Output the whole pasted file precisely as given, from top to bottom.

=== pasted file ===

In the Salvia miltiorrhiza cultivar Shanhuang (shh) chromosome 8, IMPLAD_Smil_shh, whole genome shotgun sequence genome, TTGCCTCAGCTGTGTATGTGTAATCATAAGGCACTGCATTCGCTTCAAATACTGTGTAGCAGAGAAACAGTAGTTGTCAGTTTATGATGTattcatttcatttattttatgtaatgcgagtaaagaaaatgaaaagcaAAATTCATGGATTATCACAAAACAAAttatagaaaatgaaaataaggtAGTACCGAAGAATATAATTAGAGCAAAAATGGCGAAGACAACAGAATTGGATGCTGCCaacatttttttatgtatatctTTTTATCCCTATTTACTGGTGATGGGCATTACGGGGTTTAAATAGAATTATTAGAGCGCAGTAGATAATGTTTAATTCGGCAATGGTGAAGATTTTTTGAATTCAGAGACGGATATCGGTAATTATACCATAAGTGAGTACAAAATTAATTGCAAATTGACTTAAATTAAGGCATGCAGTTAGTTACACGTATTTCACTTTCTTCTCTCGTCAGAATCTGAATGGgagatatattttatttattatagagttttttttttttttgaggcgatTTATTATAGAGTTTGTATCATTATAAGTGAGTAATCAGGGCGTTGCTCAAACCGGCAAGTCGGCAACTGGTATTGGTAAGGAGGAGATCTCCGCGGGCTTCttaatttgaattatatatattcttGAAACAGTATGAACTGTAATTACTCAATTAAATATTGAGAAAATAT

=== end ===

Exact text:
In the Salvia miltiorrhiza cultivar Shanhuang (shh) chromosome 8, IMPLAD_Smil_shh, whole genome shotgun sequence genome, TTGCCTCAGCTGTGTATGTGTAATCATAAGGCACTGCATTCGCTTCAAATACTGTGTAGCAGAGAAACAGTAGTTGTCAGTTTATGATGTattcatttcatttattttatgtaatgcgagtaaagaaaatgaaaagcaAAATTCATGGATTATCACAAAACAAAttatagaaaatgaaaataaggtAGTACCGAAGAATATAATTAGAGCAAAAATGGCGAAGACAACAGAATTGGATGCTGCCaacatttttttatgtatatctTTTTATCCCTATTTACTGGTGATGGGCATTACGGGGTTTAAATAGAATTATTAGAGCGCAGTAGATAATGTTTAATTCGGCAATGGTGAAGATTTTTTGAATTCAGAGACGGATATCGGTAATTATACCATAAGTGAGTACAAAATTAATTGCAAATTGACTTAAATTAAGGCATGCAGTTAGTTACACGTATTTCACTTTCTTCTCTCGTCAGAATCTGAATGGgagatatattttatttattatagagttttttttttttttgaggcgatTTATTATAGAGTTTGTATCATTATAAGTGAGTAATCAGGGCGTTGCTCAAACCGGCAAGTCGGCAACTGGTATTGGTAAGGAGGAGATCTCCGCGGGCTTCttaatttgaattatatatattcttGAAACAGTATGAACTGTAATTACTCAATTAAATATTGAGAAAATAT